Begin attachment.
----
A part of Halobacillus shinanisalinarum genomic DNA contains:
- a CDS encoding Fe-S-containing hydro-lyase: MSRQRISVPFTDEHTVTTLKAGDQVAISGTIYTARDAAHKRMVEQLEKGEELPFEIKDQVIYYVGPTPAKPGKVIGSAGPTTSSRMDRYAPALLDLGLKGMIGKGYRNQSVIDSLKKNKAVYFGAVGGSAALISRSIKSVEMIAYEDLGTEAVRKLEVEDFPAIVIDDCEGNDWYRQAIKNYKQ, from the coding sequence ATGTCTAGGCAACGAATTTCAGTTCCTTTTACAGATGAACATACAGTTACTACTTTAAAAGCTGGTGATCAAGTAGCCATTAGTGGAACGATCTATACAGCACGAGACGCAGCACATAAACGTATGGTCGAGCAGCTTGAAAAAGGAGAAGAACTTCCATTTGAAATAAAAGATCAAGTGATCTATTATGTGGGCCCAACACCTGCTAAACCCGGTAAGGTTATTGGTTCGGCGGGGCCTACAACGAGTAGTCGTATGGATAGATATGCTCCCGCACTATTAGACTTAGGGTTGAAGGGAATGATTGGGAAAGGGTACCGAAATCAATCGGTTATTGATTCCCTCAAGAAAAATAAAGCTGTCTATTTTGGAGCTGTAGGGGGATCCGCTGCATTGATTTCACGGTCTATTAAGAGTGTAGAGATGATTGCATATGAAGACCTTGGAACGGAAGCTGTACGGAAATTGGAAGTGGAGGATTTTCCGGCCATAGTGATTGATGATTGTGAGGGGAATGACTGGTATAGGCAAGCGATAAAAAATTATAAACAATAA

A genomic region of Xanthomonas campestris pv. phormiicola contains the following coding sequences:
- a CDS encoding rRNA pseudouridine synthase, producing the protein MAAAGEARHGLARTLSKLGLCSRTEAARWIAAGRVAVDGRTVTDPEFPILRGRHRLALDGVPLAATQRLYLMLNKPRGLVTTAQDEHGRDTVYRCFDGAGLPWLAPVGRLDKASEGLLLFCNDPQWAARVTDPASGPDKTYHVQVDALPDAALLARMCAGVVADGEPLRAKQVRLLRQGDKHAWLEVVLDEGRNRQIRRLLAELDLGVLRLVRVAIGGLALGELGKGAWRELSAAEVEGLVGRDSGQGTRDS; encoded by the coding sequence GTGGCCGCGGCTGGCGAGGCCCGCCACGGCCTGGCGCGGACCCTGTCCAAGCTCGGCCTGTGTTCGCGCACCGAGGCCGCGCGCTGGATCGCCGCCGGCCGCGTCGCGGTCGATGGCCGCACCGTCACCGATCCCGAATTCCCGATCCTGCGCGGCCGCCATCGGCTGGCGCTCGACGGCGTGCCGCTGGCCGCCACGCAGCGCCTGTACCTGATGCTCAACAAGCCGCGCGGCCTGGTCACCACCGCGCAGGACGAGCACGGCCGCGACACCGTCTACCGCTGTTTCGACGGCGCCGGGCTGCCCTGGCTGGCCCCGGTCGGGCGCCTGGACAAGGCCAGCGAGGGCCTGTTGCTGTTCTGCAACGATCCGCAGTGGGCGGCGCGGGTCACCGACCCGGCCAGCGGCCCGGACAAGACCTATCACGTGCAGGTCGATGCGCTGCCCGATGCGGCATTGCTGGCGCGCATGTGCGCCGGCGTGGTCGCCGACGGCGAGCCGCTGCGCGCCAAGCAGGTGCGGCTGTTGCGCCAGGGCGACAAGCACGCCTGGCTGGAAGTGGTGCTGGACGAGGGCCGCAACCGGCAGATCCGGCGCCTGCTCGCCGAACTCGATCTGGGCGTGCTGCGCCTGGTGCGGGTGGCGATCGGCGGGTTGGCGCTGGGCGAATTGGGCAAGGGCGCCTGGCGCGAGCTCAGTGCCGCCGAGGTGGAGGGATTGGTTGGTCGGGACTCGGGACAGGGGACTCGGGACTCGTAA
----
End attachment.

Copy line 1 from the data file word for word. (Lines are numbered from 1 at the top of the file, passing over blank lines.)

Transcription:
A part of Halobacillus shinanisalinarum genomic DNA contains: